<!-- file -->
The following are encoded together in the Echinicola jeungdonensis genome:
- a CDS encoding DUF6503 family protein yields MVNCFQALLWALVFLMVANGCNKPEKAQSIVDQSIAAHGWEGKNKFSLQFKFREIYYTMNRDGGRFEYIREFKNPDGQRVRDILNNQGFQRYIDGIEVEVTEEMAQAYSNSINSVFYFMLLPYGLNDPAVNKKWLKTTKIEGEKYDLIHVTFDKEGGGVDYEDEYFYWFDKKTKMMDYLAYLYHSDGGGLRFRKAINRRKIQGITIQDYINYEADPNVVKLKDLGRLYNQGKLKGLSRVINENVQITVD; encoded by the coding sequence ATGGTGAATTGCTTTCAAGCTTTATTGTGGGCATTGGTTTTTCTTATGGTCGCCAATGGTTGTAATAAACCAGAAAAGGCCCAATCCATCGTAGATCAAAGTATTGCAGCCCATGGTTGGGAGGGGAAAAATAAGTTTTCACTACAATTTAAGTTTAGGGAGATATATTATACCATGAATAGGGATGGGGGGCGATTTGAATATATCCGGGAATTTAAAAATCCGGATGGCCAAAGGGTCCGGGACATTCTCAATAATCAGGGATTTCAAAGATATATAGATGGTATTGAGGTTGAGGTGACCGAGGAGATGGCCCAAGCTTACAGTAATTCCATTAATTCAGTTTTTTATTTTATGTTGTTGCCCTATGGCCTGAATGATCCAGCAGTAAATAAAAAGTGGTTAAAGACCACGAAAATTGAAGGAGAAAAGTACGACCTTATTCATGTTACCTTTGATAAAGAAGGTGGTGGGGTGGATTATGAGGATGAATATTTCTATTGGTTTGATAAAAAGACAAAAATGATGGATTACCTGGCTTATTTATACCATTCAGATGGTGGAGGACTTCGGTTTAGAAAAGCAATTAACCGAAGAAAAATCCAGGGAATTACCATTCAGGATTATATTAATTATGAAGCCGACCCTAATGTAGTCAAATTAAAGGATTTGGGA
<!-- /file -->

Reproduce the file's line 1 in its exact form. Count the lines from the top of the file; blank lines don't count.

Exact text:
The following are encoded together in the Echinicola jeungdonensis genome: